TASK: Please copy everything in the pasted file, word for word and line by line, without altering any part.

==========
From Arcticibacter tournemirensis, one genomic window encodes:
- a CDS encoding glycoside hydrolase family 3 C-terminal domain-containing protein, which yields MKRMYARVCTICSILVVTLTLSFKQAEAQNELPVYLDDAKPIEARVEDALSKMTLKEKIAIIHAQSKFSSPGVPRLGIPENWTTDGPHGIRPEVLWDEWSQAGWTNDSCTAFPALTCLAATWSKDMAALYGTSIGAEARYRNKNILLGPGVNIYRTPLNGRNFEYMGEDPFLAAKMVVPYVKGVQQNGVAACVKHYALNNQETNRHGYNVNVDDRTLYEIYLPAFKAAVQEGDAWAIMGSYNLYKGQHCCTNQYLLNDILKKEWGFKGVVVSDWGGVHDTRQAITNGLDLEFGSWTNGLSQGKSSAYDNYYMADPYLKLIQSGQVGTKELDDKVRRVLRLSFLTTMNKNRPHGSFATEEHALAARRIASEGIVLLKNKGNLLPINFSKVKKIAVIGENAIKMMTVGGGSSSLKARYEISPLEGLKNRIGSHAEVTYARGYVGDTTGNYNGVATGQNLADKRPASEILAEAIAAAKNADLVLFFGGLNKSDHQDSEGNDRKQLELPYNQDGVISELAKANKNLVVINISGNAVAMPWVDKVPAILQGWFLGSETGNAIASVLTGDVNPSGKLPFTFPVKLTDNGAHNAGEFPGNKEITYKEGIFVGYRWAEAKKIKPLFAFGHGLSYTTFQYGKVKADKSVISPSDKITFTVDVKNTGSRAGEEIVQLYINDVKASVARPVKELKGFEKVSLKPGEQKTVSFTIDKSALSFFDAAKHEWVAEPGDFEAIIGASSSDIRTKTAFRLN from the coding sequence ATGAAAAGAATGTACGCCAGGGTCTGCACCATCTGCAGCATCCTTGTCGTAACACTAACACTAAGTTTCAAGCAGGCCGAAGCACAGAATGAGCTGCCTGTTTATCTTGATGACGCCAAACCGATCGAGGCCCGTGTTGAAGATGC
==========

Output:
From Arcticibacter tournemirensis, one genomic window encodes:
- a CDS encoding glycoside hydrolase family 3 C-terminal domain-containing protein, which yields MKRMYARVCTICSILVVTLTLSFKQAEAQNELPVYLDDAKPIEARVEDALSKMTLKEKIAIIHAQSKFSSPGVPRLGIPENWTTDGPHGIRPEVLWDEWSQAGWTNDSCTAFPALTCLAATWSKDMAALYGTSIGAEARYRNKNILLGPGVNIYRTPLNGRNFEYMGEDPFLAAKMVVPYVKGVQQNGVAACVKHYALNNQETNRHGYNVNVDDRTLYEIYLPAFKAAVQEGDAWAIMGSYNLYKGQHCCTNQYLLNDILKKEWGFKGVVVSDWGGVHDTRQAITNGLDLEFGSWTNGLSQGKSSAYDNYYMADPYLKLIQSGQVGTKELDDKVRRVLRLSFLTTMNKNRPHGSFATEEHALAARRIASEGIVLLKNKGNLLPINFSKVKKIAVIGENAIKMMTVGGGSSSLKARYEISPLEGLKNRIGSHAEVTYARGYVGDTTGNYNGVATGQNLADKRPASEILAEAIAAAKNADLVLFFGGLNKSDHQDSEGNDRKQLELPYNQDGVISELAKANKNLVVINISGNAVAMPWVDKVPAILQGWFLGSETGNAIASVLTGDVNPSGKLPFTFPVKLTDNGAHNAGEFPGNKEITYKEGIFVGYRWAEAKKIKPLFAFGHGLSYTTFQYGKVKADKSVISPSDKITFTVDVKNTGSRAGEEIVQLYINDVKASVARPVKELKGFEKVSLKPGEQKTVSFTIDKSALSFFDAAKHEWVAEPGDFEAIIGASSSDIRTKTAFRLN from the coding sequence ATGAAAAGAATGTACGCCAGGGTCTGCACCATCTGCAGCATCCTTGTCGTAACACTAACACTAAGTTTCAAGCAGGCCGAAGCACAGAATGAGCTGCCTGTTTATCTTGATGACGCCAAACCGATCGAGGCCCGTGTTGAAGATGC